#9 Practice empathy. Conflict involves you and another person. The only way to work through the conflict is to look at the situation from their point of view, and vice versa.
If you can’t look at the situation through your partner’s eyes, you won’t be able to solve the conflict. Take a step back and listen to your partner talk about their side of the story. Listen to them and try to understand.
#10 Accept criticism and feedback. Personally, I stonewall when I know I’m the one who’s in the wrong. But this isn’t the time when you need to pullback. Instead, that’s the moment when you need to accept criticism and feedback. Acknowledge your involvement in the problem and your partner’s perspective.
#11 Take time to reply. When you’re arguing with your partner, you don’t need to reply quickly. Take your time to think about how they’re feeling and what you’re going to say back. This may help you refrain from stonewalling them. You don’t need to have a quick comeback; speak from the heart.
#12 How does your partner feel? You should be doing routine check-ups with your partner after a conflict occurred. How did the situation make them feel? Did you stonewall during the conflict? How can you work towards having more constructive conversations? There are two people in a relationship, so check in with your partner and see how they’re feeling.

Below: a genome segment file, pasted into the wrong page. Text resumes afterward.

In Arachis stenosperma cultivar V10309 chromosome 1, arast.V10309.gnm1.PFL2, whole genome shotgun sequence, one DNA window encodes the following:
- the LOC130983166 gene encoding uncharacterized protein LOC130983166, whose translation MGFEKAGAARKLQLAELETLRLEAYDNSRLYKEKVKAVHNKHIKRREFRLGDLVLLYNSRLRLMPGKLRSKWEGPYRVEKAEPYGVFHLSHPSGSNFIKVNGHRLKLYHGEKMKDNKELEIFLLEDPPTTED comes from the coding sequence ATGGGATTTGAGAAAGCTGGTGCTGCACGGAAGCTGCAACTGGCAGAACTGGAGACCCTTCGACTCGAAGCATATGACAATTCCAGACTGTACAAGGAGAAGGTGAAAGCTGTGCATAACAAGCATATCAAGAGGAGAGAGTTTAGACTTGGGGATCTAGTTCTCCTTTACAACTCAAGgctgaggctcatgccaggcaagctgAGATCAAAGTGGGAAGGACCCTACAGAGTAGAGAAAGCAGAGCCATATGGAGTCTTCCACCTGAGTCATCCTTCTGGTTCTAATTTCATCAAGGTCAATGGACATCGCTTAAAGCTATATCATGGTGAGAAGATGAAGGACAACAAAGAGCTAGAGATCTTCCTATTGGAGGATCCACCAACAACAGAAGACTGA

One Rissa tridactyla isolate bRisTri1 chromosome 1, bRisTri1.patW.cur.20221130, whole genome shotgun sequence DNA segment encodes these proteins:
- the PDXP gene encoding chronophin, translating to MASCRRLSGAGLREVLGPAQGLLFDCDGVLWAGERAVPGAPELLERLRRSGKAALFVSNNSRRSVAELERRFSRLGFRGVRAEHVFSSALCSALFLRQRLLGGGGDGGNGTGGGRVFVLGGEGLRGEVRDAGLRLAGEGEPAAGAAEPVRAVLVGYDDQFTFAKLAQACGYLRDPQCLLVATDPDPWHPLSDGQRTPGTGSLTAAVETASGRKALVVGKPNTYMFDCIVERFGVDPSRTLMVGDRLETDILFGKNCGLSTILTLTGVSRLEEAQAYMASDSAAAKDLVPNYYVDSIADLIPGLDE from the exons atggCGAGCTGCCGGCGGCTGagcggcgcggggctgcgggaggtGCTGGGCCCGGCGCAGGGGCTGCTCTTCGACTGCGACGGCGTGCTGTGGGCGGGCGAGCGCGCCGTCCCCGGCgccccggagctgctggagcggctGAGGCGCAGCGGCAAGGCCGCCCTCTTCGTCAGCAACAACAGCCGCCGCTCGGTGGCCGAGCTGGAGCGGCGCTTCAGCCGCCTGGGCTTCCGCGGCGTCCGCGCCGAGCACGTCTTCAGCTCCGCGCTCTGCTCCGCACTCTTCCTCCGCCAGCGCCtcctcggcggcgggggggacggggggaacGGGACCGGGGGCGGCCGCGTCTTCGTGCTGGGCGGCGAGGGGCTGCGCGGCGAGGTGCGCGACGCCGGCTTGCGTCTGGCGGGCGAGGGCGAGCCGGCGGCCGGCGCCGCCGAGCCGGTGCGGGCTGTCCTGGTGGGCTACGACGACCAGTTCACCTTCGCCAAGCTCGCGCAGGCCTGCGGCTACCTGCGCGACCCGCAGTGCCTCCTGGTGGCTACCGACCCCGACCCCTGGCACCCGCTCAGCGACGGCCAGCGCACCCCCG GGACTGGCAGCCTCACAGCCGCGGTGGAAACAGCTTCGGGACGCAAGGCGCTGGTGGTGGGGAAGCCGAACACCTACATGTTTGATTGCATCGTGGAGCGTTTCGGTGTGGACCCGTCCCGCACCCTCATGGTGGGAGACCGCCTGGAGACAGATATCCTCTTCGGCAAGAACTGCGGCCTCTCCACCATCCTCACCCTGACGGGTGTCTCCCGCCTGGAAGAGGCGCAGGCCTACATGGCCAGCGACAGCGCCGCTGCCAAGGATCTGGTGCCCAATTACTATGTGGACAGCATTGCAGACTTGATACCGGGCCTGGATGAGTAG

#13 Practice self-kindness. Whether you’re the stonewaller or the partner of a stonewaller, you need to practice self-kindness. As a partner of the stonewaller, you’re not responsible for their behavior. As the stonewaller, yes, you need to work on your behavior, but throughout the process, be kind to yourself. This isn’t a race.
#14 Seek help. This isn’t an easy process to go through as the stonewaller or the partner of a stonewaller. I personally sought therapy for my behavior because I struggled to find the right tools to work through it. Going to a therapist can help you make those connections and give you the tools you need to understand your internal conflict and improve yourself as a person.
If you experience stonewalling in a relationship, this is something that needs to change. If not, it’ll rip apart your relationship.